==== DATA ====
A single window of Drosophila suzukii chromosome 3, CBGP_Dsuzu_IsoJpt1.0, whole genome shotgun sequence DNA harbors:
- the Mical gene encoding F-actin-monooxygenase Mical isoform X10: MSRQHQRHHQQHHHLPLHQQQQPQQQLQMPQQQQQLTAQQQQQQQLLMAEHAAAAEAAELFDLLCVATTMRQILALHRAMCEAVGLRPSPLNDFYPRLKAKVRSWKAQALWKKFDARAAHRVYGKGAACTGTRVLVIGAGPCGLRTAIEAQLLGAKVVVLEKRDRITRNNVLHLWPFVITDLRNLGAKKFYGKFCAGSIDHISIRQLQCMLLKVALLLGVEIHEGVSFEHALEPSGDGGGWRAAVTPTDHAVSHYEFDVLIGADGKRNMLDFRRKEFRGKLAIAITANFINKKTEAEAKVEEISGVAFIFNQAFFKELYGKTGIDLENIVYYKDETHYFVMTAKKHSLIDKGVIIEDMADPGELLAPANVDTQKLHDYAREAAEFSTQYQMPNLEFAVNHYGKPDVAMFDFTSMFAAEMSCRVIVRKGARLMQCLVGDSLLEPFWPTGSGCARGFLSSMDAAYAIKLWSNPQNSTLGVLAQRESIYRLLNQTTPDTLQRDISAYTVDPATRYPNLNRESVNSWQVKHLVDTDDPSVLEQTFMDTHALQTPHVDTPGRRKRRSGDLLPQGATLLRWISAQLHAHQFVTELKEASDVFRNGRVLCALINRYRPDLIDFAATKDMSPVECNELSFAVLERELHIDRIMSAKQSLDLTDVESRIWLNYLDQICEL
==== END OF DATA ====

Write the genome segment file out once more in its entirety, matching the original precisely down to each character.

A single window of Drosophila suzukii chromosome 3, CBGP_Dsuzu_IsoJpt1.0, whole genome shotgun sequence DNA harbors:
- the Mical gene encoding F-actin-monooxygenase Mical isoform X10: MSRQHQRHHQQHHHLPLHQQQQPQQQLQMPQQQQQLTAQQQQQQQLLMAEHAAAAEAAELFDLLCVATTMRQILALHRAMCEAVGLRPSPLNDFYPRLKAKVRSWKAQALWKKFDARAAHRVYGKGAACTGTRVLVIGAGPCGLRTAIEAQLLGAKVVVLEKRDRITRNNVLHLWPFVITDLRNLGAKKFYGKFCAGSIDHISIRQLQCMLLKVALLLGVEIHEGVSFEHALEPSGDGGGWRAAVTPTDHAVSHYEFDVLIGADGKRNMLDFRRKEFRGKLAIAITANFINKKTEAEAKVEEISGVAFIFNQAFFKELYGKTGIDLENIVYYKDETHYFVMTAKKHSLIDKGVIIEDMADPGELLAPANVDTQKLHDYAREAAEFSTQYQMPNLEFAVNHYGKPDVAMFDFTSMFAAEMSCRVIVRKGARLMQCLVGDSLLEPFWPTGSGCARGFLSSMDAAYAIKLWSNPQNSTLGVLAQRESIYRLLNQTTPDTLQRDISAYTVDPATRYPNLNRESVNSWQVKHLVDTDDPSVLEQTFMDTHALQTPHVDTPGRRKRRSGDLLPQGATLLRWISAQLHAHQFVTELKEASDVFRNGRVLCALINRYRPDLIDFAATKDMSPVECNELSFAVLERELHIDRIMSAKQSLDLTDVESRIWLNYLDQICEL